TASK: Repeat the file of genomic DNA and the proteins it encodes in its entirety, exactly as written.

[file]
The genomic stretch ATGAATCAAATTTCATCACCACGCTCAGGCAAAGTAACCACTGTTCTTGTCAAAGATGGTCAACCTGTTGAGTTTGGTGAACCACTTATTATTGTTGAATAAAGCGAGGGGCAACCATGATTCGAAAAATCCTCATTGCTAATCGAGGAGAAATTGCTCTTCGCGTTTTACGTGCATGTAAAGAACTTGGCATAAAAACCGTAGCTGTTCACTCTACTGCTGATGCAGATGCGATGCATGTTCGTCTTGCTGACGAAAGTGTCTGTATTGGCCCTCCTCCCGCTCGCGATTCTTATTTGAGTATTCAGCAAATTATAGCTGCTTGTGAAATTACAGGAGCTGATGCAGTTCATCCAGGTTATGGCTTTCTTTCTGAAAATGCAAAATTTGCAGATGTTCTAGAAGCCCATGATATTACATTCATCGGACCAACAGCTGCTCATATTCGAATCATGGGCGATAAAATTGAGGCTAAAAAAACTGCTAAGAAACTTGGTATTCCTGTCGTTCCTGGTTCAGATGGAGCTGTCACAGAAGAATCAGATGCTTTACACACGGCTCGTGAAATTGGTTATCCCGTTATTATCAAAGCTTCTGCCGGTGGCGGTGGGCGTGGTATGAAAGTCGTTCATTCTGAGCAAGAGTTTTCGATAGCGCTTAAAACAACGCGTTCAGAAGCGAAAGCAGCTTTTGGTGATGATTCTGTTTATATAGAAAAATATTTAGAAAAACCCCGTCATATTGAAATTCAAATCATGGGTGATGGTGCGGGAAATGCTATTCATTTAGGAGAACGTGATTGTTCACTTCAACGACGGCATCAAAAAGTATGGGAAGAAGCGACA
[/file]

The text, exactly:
The genomic stretch ATGAATCAAATTTCATCACCACGCTCAGGCAAAGTAACCACTGTTCTTGTCAAAGATGGTCAACCTGTTGAGTTTGGTGAACCACTTATTATTGTTGAATAAAGCGAGGGGCAACCATGATTCGAAAAATCCTCATTGCTAATCGAGGAGAAATTGCTCTTCGCGTTTTACGTGCATGTAAAGAACTTGGCATAAAAACCGTAGCTGTTCACTCTACTGCTGATGCAGATGCGATGCATGTTCGTCTTGCTGACGAAAGTGTCTGTATTGGCCCTCCTCCCGCTCGCGATTCTTATTTGAGTATTCAGCAAATTATAGCTGCTTGTGAAATTACAGGAGCTGATGCAGTTCATCCAGGTTATGGCTTTCTTTCTGAAAATGCAAAATTTGCAGATGTTCTAGAAGCCCATGATATTACATTCATCGGACCAACAGCTGCTCATATTCGAATCATGGGCGATAAAATTGAGGCTAAAAAAACTGCTAAGAAACTTGGTATTCCTGTCGTTCCTGGTTCAGATGGAGCTGTCACAGAAGAATCAGATGCTTTACACACGGCTCGTGAAATTGGTTATCCCGTTATTATCAAAGCTTCTGCCGGTGGCGGTGGGCGTGGTATGAAAGTCGTTCATTCTGAGCAAGAGTTTTCGATAGCGCTTAAAACAACGCGTTCAGAAGCGAAAGCAGCTTTTGGTGATGATTCTGTTTATATAGAAAAATATTTAGAAAAACCCCGTCATATTGAAATTCAAATCATGGGTGATGGTGCGGGAAATGCTATTCATTTAGGAGAACGTGATTGTTCACTTCAACGACGGCATCAAAAAGTATGGGAAGAAGCGACA